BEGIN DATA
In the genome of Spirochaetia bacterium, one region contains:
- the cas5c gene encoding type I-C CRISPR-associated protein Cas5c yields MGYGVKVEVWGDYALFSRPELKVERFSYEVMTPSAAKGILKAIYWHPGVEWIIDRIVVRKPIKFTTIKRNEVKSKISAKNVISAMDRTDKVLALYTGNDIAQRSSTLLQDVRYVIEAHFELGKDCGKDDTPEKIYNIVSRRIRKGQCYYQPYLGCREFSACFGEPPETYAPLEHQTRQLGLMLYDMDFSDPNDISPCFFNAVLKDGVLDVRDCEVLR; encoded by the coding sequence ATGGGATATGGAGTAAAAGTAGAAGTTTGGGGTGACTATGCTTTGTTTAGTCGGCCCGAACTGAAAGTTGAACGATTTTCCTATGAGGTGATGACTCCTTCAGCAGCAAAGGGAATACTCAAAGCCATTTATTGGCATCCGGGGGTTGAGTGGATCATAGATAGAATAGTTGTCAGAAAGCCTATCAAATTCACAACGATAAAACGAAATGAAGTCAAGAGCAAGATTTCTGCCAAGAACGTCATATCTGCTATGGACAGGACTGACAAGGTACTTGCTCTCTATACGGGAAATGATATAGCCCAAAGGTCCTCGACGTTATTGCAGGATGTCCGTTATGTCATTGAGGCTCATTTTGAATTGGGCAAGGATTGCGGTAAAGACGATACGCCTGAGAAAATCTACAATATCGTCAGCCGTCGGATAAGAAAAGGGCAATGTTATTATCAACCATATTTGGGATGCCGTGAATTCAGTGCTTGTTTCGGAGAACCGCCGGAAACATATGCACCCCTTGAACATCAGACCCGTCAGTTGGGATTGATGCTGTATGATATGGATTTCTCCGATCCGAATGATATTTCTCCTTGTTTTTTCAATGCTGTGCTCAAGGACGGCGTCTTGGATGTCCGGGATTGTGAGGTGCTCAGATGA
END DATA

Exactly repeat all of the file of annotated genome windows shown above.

In the genome of Spirochaetia bacterium, one region contains:
- the cas5c gene encoding type I-C CRISPR-associated protein Cas5c yields MGYGVKVEVWGDYALFSRPELKVERFSYEVMTPSAAKGILKAIYWHPGVEWIIDRIVVRKPIKFTTIKRNEVKSKISAKNVISAMDRTDKVLALYTGNDIAQRSSTLLQDVRYVIEAHFELGKDCGKDDTPEKIYNIVSRRIRKGQCYYQPYLGCREFSACFGEPPETYAPLEHQTRQLGLMLYDMDFSDPNDISPCFFNAVLKDGVLDVRDCEVLR; encoded by the coding sequence ATGGGATATGGAGTAAAAGTAGAAGTTTGGGGTGACTATGCTTTGTTTAGTCGGCCCGAACTGAAAGTTGAACGATTTTCCTATGAGGTGATGACTCCTTCAGCAGCAAAGGGAATACTCAAAGCCATTTATTGGCATCCGGGGGTTGAGTGGATCATAGATAGAATAGTTGTCAGAAAGCCTATCAAATTCACAACGATAAAACGAAATGAAGTCAAGAGCAAGATTTCTGCCAAGAACGTCATATCTGCTATGGACAGGACTGACAAGGTACTTGCTCTCTATACGGGAAATGATATAGCCCAAAGGTCCTCGACGTTATTGCAGGATGTCCGTTATGTCATTGAGGCTCATTTTGAATTGGGCAAGGATTGCGGTAAAGACGATACGCCTGAGAAAATCTACAATATCGTCAGCCGTCGGATAAGAAAAGGGCAATGTTATTATCAACCATATTTGGGATGCCGTGAATTCAGTGCTTGTTTCGGAGAACCGCCGGAAACATATGCACCCCTTGAACATCAGACCCGTCAGTTGGGATTGATGCTGTATGATATGGATTTCTCCGATCCGAATGATATTTCTCCTTGTTTTTTCAATGCTGTGCTCAAGGACGGCGTCTTGGATGTCCGGGATTGTGAGGTGCTCAGATGA